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Assessment of Middle Ear Function Using Wideband Acoustic Immittance: Current Practices and Future Prospects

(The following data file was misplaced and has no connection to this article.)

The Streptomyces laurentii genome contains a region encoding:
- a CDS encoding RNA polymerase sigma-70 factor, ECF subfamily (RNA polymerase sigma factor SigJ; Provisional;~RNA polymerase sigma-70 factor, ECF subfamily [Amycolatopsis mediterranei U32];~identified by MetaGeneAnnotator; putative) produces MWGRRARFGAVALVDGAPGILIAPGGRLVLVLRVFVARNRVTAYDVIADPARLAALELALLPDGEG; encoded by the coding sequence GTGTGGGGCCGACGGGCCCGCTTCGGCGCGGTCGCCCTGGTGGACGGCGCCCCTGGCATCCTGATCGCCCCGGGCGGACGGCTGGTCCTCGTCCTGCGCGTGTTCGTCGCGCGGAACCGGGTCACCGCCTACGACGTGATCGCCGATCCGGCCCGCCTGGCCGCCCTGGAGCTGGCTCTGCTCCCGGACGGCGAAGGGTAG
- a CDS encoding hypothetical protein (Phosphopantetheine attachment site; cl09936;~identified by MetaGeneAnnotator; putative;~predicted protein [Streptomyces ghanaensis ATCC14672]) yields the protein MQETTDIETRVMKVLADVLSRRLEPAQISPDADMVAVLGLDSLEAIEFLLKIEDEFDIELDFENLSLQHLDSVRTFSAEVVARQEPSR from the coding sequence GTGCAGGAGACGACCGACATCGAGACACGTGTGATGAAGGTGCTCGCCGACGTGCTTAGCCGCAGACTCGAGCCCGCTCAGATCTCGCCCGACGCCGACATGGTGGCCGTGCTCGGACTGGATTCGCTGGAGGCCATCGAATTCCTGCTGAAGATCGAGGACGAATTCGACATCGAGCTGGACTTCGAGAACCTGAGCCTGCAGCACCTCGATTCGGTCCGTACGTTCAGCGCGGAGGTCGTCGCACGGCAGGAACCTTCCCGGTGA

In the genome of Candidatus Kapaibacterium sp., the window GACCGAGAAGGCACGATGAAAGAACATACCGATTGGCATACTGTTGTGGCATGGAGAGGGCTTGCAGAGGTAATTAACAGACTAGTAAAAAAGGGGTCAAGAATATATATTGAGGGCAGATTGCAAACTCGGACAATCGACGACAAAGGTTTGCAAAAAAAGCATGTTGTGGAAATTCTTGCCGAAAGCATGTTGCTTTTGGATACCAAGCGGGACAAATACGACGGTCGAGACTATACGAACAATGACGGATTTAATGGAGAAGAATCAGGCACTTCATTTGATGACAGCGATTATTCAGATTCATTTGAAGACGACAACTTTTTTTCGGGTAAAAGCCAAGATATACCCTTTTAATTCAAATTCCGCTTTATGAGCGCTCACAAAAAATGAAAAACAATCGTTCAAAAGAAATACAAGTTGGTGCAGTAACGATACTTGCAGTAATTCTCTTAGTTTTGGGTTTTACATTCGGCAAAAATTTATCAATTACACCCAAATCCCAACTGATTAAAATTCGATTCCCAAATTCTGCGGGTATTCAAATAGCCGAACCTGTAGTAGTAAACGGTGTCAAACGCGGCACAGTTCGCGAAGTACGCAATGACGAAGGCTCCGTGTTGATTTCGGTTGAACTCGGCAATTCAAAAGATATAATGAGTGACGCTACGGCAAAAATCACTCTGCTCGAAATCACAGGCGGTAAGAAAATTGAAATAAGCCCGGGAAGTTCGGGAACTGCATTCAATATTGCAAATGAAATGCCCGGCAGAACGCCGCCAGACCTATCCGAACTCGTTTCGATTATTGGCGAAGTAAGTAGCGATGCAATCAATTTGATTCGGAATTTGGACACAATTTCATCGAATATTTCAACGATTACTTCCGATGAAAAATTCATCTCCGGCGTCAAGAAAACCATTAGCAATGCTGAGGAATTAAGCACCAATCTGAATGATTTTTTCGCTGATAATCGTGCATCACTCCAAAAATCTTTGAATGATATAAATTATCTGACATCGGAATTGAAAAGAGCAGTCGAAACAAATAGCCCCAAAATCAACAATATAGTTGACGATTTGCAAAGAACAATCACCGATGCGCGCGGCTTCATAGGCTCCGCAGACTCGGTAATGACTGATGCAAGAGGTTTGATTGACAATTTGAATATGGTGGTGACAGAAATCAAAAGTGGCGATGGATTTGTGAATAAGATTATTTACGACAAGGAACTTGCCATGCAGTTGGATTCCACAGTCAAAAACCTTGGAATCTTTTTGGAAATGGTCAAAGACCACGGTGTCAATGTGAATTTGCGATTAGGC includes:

Acoustic immittance tests have been used in clinical practice for the assessment of middle ear function since the 1960s. In the following decades, single-frequency admittance tympanometry has become a staple test of middle ear function in routine audiological practice, and to a lesser extent, multifrequency tympanometry. The acoustic properties of middle ear are best understood through physiological assays of its gain spectrum, tested over a wide range of frequencies; i.e., the middle ear transfer function. Yet, clinical assessment with multi-frequency tympanometry has been limited to frequencies below 2000 Hz. Thanks to advances in probe characterization techniques, measurements of impedance at frequencies beyond 2,000 Hz have become possible. These advances ushered in a new frontier for acoustic immittance research and paved the way for a host of new wideband acoustic immittance (WAI) measures that promised improved clinical assessments through better approximation of the transfer function and acoustic mechanics of the middle ear. Translational and clinical research further developed and refined WAI for clinical use through establishment of clinical norms, emergence of data in ears with conductive disorders, and demonstrated improvements in test accuracy of WAI over single-frequency tympanometry for a variety of clinical populations. Together with emergence of commercially available systems, since the mid-2000s, these developments signal the emergence of WAI testing as a standard audiological tool for the assessment of the middle-ear function. Although clinical adoption of this promising diagnostic technology is lagging, widespread adoption is expected with further refinement of WAI measures, and as updated clinical practice guidelines recommend the incorporation of WAI testing into clinical test batteries (e.g., JCIH, 2019).